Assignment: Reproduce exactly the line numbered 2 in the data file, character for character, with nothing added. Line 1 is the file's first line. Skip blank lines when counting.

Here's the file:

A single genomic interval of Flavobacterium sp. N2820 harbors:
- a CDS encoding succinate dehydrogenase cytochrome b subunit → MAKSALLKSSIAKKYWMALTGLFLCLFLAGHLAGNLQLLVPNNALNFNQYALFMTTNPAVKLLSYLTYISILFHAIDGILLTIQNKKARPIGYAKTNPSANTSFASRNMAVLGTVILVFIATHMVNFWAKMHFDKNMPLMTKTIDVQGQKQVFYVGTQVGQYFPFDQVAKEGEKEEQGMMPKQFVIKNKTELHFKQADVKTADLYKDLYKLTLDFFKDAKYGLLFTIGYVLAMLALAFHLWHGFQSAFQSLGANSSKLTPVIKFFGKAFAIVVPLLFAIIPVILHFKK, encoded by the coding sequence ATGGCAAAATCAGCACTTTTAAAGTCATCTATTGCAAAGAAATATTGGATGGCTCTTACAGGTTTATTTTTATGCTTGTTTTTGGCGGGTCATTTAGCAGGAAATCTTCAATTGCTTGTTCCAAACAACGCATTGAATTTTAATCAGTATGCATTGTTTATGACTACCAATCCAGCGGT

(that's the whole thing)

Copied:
- a CDS encoding succinate dehydrogenase cytochrome b subunit → MAKSALLKSSIAKKYWMALTGLFLCLFLAGHLAGNLQLLVPNNALNFNQYALFMTTNPAVKLLSYLTYISILFHAIDGILLTIQNKKARPIGYAKTNPSANTSFASRNMAVLGTVILVFIATHMVNFWAKMHFDKNMPLMTKTIDVQGQKQVFYVGTQVGQYFPFDQVAKEGEKEEQGMMPKQFVIKNKTELHFKQADVKTADLYKDLYKLTLDFFKDAKYGLLFTIGYVLAMLALAFHLWHGFQSAFQSLGANSSKLTPVIKFFGKAFAIVVPLLFAIIPVILHFKK, encoded by the coding sequence ATGGCAAAATCAGCACTTTTAAAGTCATCTATTGCAAAGAAATATTGGATGGCTCTTACAGGTTTATTTTTATGCTTGTTTTTGGCGGGTCATTTAGCAGGAAATCTTCAATTGCTTGTTCCAAACAACGCATTGAATTTTAATCAGTATGCATTGTTTATGACTACCAATCCAGCGGT